• The sample must be free of tissue fluids, intravenous solutions delivered through indwelling lines, and heparin. This is especially important for blood samples obtained from central venous catheters, such as those used for hemodialysis or administration of chemotherapy [5-8].
  • For sampling from indwelling lines and for difficult-to-obtain samples, especially those obtained by inexperienced personnel, a two-syringe technique is often used. The first few mL drawn into the first syringe (or evacuated tube) are discarded and the required sample is obtained from the second syringe or tube.
  • The anticoagulated blood should be mixed gently by inversion three or four times, sent to the laboratory in an expeditious manner, and tested within two hours if kept at room temperature (22 to 24ºC) or within four hours if kept cold (2 to 4ºC).


For some situations, the two-syringe technique is unnecessary [9,10]. As an example, blood was drawn by experienced phlebotomists in a series of 175 outpatients, using a two-syringe technique [9]. The mean differences between tubes one and two for the prothrombin time (PT) and activated partial thromboplastin time (aPTT) were 0.1 and 0.48 seconds, respectively (p values >0.8 for both). Similar conclusions were reached for determination of INR (see below) in a study of 241 outpatients receiving warfarin; the differences between tubes one and two were either statistically or clinically insignificant [10].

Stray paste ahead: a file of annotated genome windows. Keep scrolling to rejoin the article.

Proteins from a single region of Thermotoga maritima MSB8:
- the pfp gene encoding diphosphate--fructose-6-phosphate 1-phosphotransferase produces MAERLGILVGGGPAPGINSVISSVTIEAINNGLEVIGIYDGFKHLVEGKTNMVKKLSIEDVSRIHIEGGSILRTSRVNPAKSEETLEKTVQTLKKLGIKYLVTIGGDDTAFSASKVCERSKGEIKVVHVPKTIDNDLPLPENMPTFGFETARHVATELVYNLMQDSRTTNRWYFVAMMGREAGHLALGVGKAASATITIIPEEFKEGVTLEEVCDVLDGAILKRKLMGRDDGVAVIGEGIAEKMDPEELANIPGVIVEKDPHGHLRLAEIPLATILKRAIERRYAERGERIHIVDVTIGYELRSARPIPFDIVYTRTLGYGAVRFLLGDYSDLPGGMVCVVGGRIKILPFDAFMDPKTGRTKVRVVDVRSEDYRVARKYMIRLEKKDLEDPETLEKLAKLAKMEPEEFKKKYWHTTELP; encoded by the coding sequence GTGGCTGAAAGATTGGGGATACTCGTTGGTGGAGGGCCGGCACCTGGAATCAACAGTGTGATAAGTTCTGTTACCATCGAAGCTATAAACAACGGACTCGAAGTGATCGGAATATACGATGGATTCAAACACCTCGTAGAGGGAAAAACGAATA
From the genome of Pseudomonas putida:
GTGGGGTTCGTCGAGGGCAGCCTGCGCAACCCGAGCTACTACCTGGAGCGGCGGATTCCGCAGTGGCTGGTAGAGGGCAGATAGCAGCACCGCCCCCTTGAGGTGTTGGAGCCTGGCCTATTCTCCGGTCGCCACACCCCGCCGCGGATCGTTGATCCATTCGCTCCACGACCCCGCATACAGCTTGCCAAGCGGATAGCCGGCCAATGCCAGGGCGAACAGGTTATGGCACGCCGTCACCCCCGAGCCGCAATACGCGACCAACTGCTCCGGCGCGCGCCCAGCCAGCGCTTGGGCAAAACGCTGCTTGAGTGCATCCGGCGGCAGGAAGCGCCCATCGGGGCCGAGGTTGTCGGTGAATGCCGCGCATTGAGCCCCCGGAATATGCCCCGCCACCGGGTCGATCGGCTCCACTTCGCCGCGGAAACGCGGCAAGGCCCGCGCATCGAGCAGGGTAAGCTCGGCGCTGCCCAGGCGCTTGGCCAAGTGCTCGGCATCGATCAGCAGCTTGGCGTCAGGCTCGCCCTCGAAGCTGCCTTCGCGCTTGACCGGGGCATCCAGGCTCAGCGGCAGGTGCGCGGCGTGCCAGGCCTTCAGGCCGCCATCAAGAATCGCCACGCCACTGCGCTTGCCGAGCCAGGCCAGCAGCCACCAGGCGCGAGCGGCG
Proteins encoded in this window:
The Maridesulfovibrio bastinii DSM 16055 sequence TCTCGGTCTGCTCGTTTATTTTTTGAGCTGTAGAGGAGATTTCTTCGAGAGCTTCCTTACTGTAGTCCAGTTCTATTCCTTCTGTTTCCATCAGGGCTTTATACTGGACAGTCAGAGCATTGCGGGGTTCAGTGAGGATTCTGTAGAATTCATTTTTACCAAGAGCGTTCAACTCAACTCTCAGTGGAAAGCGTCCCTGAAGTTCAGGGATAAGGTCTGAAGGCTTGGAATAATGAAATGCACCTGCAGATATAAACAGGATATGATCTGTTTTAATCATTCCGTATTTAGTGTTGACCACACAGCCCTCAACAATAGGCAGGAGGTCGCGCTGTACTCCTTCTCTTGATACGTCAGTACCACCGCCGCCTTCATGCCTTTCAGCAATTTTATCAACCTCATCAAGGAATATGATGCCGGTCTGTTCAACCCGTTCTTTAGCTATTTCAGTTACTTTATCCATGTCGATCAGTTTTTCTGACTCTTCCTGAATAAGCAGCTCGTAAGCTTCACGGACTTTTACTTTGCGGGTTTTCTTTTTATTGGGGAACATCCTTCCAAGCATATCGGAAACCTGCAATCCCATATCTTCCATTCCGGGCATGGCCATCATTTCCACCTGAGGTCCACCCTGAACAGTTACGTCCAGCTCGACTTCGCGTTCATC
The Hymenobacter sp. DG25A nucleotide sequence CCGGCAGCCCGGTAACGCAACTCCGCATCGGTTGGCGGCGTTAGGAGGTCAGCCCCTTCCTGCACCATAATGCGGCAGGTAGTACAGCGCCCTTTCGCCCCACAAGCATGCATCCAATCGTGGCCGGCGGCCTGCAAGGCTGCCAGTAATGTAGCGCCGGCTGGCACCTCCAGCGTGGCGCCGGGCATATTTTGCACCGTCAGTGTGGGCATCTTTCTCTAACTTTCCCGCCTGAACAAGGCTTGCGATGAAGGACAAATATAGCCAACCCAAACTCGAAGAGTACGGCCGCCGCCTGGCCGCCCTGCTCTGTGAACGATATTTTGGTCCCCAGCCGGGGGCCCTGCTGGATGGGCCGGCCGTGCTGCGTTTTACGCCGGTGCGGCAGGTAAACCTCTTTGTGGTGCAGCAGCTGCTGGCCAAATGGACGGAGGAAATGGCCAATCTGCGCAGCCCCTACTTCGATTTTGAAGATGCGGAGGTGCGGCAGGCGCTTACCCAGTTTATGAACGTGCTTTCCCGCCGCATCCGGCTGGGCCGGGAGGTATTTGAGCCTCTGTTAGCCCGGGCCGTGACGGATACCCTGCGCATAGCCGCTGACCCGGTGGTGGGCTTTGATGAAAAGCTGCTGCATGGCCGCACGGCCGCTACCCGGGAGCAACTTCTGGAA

It is helpful for the laboratory to know if the patient is taking a medication (eg, heparin, warfarin) which may affect one or more of the coagulation tests, as well as whether the test is being ordered to monitor such therapy, or has been obtained for diagnostic reasons. This information may affect the type of testing performed. Thus, if the patient is known to be taking warfarin and a prothrombin time is ordered, the laboratory may only measure the INR (see ‘Measurement of INR’ below). If, on the other hand, the patient is not taking warfarin and the prothrombin time is prolonged, the laboratory may do additional testing, such as a mixing test to determine whether the prolongation is due to a factor deficiency or the presence of an inhibitor (see ‘Mixing studies’ below).

Normal values — All of the tests mentioned below have endpoints measured in seconds. The exception is the “INR”, which is dimensionless, since it is a ratio. For all of the tests described here, the normal ranges generally vary from one laboratory to another. Again, the exception is the INR, which takes sources of test variability (eg, reagents, laboratory equipment) into account (see ‘Measurement of INR’ below).